Building a business and a product means we have to make decisions constantly. Sometimes, that can really feel overwhelming leading to decision overload. Additionally, there is something called the “Paradox of choice”. It stipulates that while we might believe that being presented with multiple options actually makes it easier to choose one that we are happy with, having an abundance of options actually requires more effort to make a decision and can leave us feeling unsatisfied with our choice (the more options you have, the more trade-offs there are).
While we can all understand that making decisions is hard, making product decisions is arguably even more difficult due to the “Paradox of autonomy”. We want our teams to be empowered to make decisions or as Steve Jobs said it:
“It doesn't make sense to hire smart people and then tell them what to do. We hire smart people so they can tell us what to do.”
On the other hand, unfeathered autonomy can lead to chaos and people going in multiple directions which is what we want to avoid. While we want to encourage empowered teams that have autonomy, we also want to make sure teams can work in a context where there is alignment and give them a clear direction.
How can we create alignment? Leadership can do that by creating a strategic context (Martin calls this the “Decision Stack”). Such a framework helps the business answer the question “How are we doing this?” while it allows individual contributors to answer the “Why are we doing this?”.
This is tightly coupled to our mission, we want to make care flows work harder than care teams. We believe by putting care teams first we cannot only help them deliver better care more efficiently but we can also contribute to reducing burnout and staff shortages. Our approach is not just about streamlining processes; it's about nurturing the human element at the heart of healthcare.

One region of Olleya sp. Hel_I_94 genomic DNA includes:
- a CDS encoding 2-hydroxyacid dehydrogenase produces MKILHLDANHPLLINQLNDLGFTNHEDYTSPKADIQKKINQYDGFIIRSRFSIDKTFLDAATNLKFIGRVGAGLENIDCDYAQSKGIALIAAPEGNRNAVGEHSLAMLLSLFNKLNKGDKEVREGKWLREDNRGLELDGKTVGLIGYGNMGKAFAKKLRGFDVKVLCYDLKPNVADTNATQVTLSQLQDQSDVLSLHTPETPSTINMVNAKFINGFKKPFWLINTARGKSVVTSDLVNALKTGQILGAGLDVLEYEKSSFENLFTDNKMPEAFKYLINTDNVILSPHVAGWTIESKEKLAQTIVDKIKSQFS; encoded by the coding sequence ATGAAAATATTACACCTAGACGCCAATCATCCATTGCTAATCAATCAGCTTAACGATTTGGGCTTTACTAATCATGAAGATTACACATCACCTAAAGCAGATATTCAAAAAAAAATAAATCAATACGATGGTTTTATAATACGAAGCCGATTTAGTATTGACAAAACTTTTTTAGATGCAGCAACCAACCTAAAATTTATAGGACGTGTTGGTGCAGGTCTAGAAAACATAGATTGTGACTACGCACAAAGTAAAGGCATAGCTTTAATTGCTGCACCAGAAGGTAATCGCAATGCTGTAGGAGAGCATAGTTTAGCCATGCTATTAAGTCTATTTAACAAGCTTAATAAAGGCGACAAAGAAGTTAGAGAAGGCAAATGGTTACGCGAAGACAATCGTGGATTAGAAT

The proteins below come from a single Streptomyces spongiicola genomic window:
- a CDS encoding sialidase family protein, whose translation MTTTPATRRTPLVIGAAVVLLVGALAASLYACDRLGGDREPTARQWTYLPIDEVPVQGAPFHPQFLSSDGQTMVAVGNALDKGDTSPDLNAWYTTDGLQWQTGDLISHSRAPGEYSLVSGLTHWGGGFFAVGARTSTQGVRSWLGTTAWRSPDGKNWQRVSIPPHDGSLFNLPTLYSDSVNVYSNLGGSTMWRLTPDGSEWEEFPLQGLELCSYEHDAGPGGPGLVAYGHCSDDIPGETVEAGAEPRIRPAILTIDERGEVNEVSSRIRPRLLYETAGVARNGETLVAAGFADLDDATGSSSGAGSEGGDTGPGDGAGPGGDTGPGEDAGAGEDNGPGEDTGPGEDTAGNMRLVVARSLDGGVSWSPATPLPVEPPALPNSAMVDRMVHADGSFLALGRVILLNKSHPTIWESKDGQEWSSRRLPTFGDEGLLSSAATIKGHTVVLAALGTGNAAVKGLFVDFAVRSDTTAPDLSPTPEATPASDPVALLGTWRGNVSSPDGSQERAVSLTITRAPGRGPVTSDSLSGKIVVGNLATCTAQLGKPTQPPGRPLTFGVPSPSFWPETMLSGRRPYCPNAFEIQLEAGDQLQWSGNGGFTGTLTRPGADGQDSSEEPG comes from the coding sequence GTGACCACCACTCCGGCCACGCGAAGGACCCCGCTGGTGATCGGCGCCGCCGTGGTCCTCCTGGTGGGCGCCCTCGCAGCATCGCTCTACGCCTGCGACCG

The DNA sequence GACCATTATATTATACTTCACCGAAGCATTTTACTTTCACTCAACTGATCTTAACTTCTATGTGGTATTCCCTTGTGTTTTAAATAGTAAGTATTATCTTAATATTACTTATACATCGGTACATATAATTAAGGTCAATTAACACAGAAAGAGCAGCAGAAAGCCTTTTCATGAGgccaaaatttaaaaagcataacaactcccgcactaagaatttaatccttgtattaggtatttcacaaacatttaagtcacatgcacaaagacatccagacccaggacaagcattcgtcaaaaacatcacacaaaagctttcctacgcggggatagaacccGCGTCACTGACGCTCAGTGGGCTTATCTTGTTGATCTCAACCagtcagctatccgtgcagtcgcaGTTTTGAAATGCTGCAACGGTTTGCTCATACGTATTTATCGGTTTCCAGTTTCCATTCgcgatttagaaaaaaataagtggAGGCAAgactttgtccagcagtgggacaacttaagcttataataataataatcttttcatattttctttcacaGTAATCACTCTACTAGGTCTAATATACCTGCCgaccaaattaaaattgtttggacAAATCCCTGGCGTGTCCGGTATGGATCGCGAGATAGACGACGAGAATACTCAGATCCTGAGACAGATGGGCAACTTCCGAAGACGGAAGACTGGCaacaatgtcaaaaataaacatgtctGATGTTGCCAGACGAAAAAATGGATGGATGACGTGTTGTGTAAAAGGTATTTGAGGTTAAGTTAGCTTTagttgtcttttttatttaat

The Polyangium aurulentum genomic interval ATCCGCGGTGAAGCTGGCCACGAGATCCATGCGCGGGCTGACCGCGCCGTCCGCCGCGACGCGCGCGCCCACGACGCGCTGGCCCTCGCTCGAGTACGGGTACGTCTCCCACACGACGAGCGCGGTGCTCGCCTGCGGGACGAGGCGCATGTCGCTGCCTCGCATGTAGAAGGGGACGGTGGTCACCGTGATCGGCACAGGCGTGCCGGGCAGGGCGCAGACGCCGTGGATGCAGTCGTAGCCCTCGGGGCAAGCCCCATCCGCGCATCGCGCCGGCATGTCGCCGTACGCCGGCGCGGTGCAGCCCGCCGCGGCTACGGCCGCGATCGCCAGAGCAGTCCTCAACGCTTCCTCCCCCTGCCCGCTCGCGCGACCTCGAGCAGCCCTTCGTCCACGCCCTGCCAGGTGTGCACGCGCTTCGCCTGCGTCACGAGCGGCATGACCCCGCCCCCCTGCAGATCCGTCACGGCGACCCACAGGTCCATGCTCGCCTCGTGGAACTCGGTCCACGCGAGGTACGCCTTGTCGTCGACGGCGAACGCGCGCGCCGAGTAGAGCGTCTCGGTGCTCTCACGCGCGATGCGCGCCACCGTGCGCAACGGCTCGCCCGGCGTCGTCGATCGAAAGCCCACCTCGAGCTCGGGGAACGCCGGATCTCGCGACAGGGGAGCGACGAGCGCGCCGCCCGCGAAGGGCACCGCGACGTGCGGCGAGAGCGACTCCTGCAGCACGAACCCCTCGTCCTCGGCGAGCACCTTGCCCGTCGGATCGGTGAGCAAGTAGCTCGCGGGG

Yet, at the end of the chain, there is a patient receiving care. We take this seriously, not only because it’s morally the right thing to do but also because that’s what the care teams care about. Any lapse in the delivery of care can have irrecoverable consequences, a reality we deeply acknowledge. Thus, our philosophy of prioritizing care teams is instrumental in enabling them to devote their best to patients.
By putting care teams first, we enhance their capacity to place patients at the forefront of all they do.
Get to the next hill rather than summiting Everest
Think of building your product as walking through an open land dotted with small hills and towering mountains. When you climb each small hill, you gain a new perspective, which lets you make new and better decisions because you’re able to survey the land. If you attempt to summit Everest, you risk spending a great deal of time scaling it only to realize it’s not the right perspective and that you’d have been better off climbing many smaller hills.
At Awell, we have a vision to become the leading CareOps platform used by care teams worldwide to drive continuous improvement in care delivery. Presuming we know all the steps to deliver on that vision and how to sequence them would be nothing more than a lie. Any second we spend on trying to plan for it is a second we don’t spend doing.
This principle could also be phrased as “Think big, but start small”. Working backward is all about starting with the desired result in mind and then figuring out how to get there. The key to working backward is crystalizing where you want to end up (i.e. think big). This means diving into the details of what the desired result should be, what the product must be capable of to achieve those goals, and what success would look like.
With a strong view of how the product will (and will not evolve) in the future, we can build simply and with speed, while simultaneously avoiding costly rebuilds.
Fill the jar with rocks first
With our principle of “getting to the next hill”, we risk building too incrementally and this principle counters that reflex. Learn more about rocks, sand, and pebbles here.
Keep things simple over infinite flexibility
We should build an opinionated product and not one that kicks decisions to the user. If there are 10 ways to get something done then how does the user know what’s the best way to do it? How do we know what’s the best way to do something?
Standards over proprietary implementations
We recognize we're part of a larger ecosystem and we're committed to designing a platform inherently aligned with these universal protocols (FHIR). By synchronizing with these standards, we're not just joining the healthcare conversation; we're helping to lead it.